Cairo: An Egyptian militant group claimed responsibility for bomb blasts outside the presidential palace in Cairo that killed two senior police officers and wounded 10 other people, taunting authorities that it was able to strike even the most secure locations in a campaign of violence against police and the military.
The attack outside the Ittihadiya palace, where newly elected President Abdel-Fattah el-Sissi holds office, raised alarm among officials on Tuesday over the security breach.
Militants were able to carry out the attack despite multiple closed-circuit security cameras in the area and warnings from the militant group that it planted bombs at the palace.
Even worse, the deaths of the police officers came when they were trying to defuse the explosives, raising questions about the efficiency and preparedness of the force to deal with such a threat.
Egyptian militants have carried out scores of attacks, mainly targeting security forces, in retaliation for the fierce crackdown on Islamists since el-Sissi then the army chief ousted President Mohammed Morsi almost exactly one year ago. The government says 250 policemen have been killed since August last year in targeted attacks.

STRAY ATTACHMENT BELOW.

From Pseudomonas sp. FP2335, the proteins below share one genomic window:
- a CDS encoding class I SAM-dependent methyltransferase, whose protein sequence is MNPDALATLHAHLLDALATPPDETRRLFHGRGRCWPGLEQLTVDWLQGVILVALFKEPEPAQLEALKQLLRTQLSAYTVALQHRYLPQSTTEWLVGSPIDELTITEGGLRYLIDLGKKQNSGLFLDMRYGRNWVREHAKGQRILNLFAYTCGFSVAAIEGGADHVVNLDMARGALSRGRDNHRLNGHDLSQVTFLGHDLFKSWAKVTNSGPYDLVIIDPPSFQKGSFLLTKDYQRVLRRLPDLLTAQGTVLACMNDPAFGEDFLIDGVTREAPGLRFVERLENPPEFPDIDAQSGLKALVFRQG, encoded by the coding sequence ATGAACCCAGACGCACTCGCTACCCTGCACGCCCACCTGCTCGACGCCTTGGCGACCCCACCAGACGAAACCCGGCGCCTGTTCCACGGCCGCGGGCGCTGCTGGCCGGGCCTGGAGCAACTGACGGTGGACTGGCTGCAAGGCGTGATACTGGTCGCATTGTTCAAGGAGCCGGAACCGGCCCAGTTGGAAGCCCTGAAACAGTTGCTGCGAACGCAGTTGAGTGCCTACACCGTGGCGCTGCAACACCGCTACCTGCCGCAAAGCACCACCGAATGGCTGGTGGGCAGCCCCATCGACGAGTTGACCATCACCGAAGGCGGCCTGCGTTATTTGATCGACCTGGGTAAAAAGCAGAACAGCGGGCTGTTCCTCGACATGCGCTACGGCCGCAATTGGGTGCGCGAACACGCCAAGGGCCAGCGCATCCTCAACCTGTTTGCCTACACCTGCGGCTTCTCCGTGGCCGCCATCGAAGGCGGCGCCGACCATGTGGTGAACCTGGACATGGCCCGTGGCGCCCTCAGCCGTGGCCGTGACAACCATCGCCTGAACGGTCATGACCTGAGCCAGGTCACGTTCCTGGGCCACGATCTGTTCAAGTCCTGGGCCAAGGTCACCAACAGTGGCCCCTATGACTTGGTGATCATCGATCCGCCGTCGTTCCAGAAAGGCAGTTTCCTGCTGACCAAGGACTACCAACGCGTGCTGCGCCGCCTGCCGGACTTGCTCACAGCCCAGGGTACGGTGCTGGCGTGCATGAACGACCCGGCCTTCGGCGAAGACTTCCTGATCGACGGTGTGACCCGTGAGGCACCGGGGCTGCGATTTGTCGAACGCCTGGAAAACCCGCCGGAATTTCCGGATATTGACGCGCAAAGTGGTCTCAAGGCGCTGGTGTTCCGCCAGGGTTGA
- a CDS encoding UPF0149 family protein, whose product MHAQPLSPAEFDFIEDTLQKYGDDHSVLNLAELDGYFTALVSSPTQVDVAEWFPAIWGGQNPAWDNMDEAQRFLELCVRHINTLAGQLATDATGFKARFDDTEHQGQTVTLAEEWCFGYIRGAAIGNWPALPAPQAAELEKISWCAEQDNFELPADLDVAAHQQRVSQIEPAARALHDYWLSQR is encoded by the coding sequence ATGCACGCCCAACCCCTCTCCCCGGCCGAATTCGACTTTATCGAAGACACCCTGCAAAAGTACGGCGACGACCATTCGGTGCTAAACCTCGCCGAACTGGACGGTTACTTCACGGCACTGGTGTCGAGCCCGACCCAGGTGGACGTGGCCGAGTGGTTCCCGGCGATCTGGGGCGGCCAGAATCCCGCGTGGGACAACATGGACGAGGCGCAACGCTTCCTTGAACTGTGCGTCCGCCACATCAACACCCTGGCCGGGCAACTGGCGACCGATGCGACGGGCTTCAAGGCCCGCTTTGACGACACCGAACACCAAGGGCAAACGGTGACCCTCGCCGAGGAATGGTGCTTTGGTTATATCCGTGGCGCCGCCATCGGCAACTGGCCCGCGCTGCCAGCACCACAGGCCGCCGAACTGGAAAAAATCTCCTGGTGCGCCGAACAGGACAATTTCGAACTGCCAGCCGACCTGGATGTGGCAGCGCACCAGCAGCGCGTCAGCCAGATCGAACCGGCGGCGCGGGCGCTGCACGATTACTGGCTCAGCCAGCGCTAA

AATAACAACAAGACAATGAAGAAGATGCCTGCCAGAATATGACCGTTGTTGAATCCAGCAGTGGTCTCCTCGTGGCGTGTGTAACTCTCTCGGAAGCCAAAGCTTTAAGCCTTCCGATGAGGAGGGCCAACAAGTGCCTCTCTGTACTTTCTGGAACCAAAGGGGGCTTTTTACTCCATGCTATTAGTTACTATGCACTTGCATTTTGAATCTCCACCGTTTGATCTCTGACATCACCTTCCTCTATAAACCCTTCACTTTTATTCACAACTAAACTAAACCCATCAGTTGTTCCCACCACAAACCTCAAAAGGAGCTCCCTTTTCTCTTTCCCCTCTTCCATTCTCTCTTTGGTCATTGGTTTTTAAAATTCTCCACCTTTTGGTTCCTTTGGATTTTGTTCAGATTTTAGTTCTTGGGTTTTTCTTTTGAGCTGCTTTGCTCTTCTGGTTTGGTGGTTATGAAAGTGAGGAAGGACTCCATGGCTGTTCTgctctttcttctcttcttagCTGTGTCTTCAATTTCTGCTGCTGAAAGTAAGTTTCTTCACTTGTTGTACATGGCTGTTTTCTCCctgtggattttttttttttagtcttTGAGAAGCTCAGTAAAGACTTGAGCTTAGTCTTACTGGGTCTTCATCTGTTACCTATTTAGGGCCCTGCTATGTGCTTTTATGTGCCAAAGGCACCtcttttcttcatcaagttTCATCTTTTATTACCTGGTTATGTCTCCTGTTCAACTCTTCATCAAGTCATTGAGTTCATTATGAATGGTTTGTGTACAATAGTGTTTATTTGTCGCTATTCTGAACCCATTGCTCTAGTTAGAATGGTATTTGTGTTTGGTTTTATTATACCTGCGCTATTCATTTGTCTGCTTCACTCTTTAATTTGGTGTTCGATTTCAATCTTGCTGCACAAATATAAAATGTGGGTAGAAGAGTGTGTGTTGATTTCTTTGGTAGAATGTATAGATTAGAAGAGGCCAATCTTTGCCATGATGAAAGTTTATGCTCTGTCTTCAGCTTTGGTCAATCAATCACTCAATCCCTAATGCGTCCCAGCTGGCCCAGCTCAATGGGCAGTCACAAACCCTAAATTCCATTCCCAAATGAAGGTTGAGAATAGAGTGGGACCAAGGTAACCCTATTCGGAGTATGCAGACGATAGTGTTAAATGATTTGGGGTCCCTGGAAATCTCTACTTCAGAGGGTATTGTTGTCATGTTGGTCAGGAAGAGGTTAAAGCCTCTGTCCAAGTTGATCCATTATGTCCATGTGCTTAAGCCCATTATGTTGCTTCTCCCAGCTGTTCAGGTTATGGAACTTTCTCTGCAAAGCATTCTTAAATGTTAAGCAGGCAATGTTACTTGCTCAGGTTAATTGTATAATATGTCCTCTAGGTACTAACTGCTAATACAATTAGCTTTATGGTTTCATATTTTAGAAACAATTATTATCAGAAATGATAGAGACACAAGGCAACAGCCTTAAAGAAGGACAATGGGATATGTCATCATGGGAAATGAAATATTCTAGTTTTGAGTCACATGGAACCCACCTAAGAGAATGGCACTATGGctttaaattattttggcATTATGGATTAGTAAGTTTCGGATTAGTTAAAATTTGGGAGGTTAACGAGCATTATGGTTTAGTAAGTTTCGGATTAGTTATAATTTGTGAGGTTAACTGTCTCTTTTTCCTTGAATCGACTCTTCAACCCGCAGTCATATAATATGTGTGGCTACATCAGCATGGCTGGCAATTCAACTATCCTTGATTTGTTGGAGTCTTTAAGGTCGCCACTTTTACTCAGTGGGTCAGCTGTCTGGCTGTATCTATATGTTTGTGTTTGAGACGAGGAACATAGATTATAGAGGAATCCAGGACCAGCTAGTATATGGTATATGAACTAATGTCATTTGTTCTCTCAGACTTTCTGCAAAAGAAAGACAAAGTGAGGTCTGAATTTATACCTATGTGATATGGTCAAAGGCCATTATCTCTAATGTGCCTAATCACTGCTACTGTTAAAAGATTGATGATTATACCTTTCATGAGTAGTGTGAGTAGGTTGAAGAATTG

In a strongly worded statement, a coalition led by Morsi`s Muslim Brotherhood called for mass street protests on the one-year anniversary of his ouster on Thursday, warning it will be a day of "monumental anger," and urging its supporters to rally in 35 mosques in Cairo ahead of street rallies.
Hundreds of Morsi supporters have been killed and thousands arrested in the crackdown. The government accuses the Brotherhood of orchestrating the militant attacks.
The group, which refuses to recognise the new government, denies the charges, and it and its allies accuse the government of staging the attacks to lay the blame on Morsi supporters.
Ajnad Misr, or Soldiers of Egypt, which has claimed previous attacks on police, said it carried out yesterday`s bombing at the palace in a statement that evening. It said it set a trap for guards at the Ittihadiya palace using new explosive devices that cannot be detected by ordinary equipment.
The group said its experts spent months studying police procedures for handling explosives in order to develop the bombs.
It said targeting the Ittihadiya palace was to "show that the less important government headquarters and personnel are much easier to reach."